Lost in TransitionBy Ramón Moreno | Thu, 08/27/2020 - 14:09
In 2014, the Edison Electric Institute (EEI) warned that distributed generation could do to utilities what the internet had done to newspapers. Today, the solar distributed market in the US is very active. Sunrun has just announced the acquisition of Vivint Solar in a US$3.2 billion deal, which will make the company a leading actor with 15-20 percent US market share. At present, however, the contribution of distributed solar to total US power consumption is still just below 1 percent.
Changes never happen as predicted, and luckily for most of the utilities, the pace of this transformation is slow enough for companies to adapt. But the change is happening, and it has already left a few victims. The utilization factor of combined cycles in Spain, initially built to operate on base load, was below 15 percent in 2018. This year, seven coal power plants, almost half of the total in the Spanish grid, will be shut down as their operation is no longer economically viable. The situation is similar in Texas. Even with extremely low gas prices and energy-price only driving most of the deals, power generation in ERCOT with coal is declining quickly while wind power represents almost 20 percent of total production.
The energy transition toward a decarbonized future is here, driven by technology, cost and environmental concerns. But policy plays a critical role in the speed and success of such a transition. According to Fatih Birol, head of the International Energy Agency, government decisions guide about 70 percent of the world’s spending on energy. And policy is hardly ever a consequence of technocratic decisions but a political cocktail where culture and beliefs play a big role.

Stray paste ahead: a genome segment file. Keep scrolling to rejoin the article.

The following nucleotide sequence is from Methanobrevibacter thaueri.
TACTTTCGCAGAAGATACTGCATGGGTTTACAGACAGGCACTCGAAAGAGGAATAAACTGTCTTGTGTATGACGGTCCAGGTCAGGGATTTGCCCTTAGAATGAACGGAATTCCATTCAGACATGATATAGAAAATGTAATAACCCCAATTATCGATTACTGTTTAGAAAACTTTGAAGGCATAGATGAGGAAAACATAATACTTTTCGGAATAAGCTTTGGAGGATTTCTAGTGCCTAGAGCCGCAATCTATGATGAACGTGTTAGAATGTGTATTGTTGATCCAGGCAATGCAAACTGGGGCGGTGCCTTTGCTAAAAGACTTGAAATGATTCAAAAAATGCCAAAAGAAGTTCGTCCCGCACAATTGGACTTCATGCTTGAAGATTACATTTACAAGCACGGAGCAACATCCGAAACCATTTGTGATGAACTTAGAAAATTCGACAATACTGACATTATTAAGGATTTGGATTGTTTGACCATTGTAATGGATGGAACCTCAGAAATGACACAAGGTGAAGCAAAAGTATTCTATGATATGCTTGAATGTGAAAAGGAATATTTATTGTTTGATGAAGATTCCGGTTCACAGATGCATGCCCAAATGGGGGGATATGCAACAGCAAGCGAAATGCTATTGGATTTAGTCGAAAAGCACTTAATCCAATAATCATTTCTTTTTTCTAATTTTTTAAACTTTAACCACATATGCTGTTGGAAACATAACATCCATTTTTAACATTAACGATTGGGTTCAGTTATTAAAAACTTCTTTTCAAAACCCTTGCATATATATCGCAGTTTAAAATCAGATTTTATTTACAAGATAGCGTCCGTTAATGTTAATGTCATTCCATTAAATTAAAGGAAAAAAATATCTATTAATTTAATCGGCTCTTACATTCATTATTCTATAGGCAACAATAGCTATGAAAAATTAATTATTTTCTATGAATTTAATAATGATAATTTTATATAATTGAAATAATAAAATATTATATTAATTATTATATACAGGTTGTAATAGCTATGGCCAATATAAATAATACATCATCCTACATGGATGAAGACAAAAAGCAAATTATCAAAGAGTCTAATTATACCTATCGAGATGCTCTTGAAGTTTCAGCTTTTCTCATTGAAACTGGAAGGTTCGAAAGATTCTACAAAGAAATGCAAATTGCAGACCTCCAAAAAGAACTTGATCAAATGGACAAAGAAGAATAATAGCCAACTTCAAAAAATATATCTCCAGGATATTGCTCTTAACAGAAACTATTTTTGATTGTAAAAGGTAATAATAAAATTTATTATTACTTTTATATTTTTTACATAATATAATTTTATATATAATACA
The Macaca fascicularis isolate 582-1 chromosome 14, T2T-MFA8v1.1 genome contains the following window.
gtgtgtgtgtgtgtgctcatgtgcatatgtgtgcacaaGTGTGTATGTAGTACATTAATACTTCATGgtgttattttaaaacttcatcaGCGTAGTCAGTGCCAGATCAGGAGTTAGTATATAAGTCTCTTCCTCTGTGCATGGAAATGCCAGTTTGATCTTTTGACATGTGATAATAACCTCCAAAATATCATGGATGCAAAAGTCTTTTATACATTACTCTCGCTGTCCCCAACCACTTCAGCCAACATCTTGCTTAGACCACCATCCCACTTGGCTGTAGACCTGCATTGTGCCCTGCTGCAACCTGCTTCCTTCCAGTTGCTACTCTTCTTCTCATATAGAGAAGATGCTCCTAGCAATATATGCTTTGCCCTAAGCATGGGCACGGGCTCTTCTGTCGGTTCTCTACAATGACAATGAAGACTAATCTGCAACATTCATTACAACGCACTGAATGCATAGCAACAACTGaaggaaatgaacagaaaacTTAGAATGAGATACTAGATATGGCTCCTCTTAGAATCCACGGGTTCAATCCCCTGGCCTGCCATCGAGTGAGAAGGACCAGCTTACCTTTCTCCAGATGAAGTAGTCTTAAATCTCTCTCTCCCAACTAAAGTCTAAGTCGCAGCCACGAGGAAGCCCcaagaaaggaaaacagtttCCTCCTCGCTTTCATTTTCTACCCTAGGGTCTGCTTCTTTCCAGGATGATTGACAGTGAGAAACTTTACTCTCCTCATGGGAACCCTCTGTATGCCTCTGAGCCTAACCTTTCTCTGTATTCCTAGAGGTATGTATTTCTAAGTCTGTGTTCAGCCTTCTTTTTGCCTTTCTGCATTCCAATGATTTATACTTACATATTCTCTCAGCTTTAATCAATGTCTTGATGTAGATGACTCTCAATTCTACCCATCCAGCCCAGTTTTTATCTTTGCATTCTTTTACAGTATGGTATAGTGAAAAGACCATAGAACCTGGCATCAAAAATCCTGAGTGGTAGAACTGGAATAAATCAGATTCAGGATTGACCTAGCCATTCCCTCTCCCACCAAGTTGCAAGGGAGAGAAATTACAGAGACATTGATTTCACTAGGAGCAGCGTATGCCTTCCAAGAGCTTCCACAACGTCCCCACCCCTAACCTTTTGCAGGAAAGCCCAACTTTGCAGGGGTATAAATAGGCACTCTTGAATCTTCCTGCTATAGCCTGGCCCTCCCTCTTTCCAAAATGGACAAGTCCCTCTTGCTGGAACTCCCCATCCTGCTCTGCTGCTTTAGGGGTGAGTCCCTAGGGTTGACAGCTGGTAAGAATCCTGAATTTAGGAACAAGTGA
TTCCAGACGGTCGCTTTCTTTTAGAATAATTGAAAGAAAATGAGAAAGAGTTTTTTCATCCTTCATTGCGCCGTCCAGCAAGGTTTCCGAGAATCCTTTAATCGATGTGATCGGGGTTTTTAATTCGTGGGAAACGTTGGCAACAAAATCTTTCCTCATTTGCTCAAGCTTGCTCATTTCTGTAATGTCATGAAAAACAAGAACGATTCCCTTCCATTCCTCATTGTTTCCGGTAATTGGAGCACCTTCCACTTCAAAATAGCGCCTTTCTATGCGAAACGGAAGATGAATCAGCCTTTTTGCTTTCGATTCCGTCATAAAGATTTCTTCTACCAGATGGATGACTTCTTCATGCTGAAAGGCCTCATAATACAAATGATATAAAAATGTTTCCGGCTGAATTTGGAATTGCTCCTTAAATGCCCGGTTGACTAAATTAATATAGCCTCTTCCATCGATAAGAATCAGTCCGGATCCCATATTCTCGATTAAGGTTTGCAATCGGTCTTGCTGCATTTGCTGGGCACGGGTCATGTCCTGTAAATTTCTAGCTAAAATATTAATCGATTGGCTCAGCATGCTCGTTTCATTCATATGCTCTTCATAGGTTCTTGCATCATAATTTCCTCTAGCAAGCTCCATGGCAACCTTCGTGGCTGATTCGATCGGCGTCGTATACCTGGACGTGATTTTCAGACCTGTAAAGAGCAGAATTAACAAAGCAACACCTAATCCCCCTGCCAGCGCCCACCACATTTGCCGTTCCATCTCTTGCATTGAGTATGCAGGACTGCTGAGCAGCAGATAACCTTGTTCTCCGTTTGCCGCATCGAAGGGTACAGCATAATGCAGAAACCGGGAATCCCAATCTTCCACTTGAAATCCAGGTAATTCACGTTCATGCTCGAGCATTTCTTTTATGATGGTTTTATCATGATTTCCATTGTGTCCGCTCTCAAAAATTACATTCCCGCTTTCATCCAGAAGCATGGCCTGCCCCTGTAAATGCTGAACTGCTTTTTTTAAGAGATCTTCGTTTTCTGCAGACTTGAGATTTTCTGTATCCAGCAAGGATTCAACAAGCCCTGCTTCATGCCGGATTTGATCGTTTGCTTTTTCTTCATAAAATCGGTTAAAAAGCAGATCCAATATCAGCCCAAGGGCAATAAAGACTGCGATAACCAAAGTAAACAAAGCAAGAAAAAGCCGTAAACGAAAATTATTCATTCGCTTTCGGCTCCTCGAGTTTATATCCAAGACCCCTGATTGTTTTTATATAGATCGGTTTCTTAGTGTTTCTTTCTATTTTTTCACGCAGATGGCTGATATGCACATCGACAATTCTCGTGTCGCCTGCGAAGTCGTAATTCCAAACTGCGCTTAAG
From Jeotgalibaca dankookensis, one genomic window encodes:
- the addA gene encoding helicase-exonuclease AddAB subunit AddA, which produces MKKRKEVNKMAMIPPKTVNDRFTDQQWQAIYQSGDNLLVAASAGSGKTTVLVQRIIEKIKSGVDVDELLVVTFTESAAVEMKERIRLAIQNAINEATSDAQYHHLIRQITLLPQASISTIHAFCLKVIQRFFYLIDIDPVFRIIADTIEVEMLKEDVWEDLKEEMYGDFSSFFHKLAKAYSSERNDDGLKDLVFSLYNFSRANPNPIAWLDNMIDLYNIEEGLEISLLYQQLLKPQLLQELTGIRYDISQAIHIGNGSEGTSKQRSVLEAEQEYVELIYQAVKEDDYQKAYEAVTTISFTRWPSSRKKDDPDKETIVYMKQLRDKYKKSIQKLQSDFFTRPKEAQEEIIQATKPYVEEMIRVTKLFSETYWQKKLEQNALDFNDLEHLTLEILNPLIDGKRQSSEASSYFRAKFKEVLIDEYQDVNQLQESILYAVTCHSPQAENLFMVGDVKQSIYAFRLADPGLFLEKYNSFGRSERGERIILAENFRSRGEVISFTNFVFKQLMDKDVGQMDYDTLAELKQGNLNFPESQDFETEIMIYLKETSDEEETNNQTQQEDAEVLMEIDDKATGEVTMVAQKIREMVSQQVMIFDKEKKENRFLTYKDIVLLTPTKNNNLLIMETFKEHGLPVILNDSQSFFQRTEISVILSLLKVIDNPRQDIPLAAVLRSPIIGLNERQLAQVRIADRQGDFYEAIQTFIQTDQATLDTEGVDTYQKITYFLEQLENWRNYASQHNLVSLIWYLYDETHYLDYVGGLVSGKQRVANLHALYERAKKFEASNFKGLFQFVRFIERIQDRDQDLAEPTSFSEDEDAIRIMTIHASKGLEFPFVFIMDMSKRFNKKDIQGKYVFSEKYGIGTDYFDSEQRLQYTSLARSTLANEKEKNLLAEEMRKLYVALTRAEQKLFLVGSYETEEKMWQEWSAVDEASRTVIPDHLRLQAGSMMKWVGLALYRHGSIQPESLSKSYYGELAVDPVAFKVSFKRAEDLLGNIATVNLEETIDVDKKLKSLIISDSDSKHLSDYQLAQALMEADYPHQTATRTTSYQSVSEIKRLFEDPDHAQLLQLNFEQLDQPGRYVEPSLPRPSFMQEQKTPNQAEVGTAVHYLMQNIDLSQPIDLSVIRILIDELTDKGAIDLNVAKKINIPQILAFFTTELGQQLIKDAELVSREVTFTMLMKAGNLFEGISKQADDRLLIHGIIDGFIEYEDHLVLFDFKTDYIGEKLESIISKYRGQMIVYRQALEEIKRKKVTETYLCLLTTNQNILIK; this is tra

Mexico is no exception to this. The process of opening the electricity sector to private investment started in 1992 and reached its peak seven years ago with the Energy Reform. A slow but relentless process that has led to 80 percent of new generation capacity installed in the country in the last three decades coming through private investment. The 2014 Electricity Law, together with the Energy Transition Law, represented a full opening to a competitive market that provided price signals, economic incentives and a clear decarbonization road map that the country needed to modernize quickly its power system for the benefit of Mexican citizens. Maybe too much, too fast. Very rapidly, it attracted a significant level of investment to the country but excitement is now in a fast cool-down mode since the current government took power. The Energy Reform, less than a decade from its creation, is now under constant scrutiny and its continuity is under question.
Is this a terrible thing? Well, first of all, this is not a story that is unique to Mexico. Energy is a hot topic in every country. It has driven world appetite for war in the last century and it has always caught the eye of politicians. In the US, where several power systems co-exist, the opening process to power markets took time to gain the confidence of public opinion, and opposition from utilities has been a well-known matter all along. Debate on liberalization of the electricity systems is still vivid is some US states. Hawaii, for example, has demonstrated the success of a properly managed, centralized utility model that helps the energy transition. Glass half full, we could think that the current situation in Mexico is not a step back, but a normal overshooting or a necessary bend in the sinuous path to a clean, efficient, reliable power system. What will that system look like? Nobody knows, but the solution needs to consider more than just technical and economic factors. What it does need is a broad, deep consensus, as well as the institutional framework to maintain it.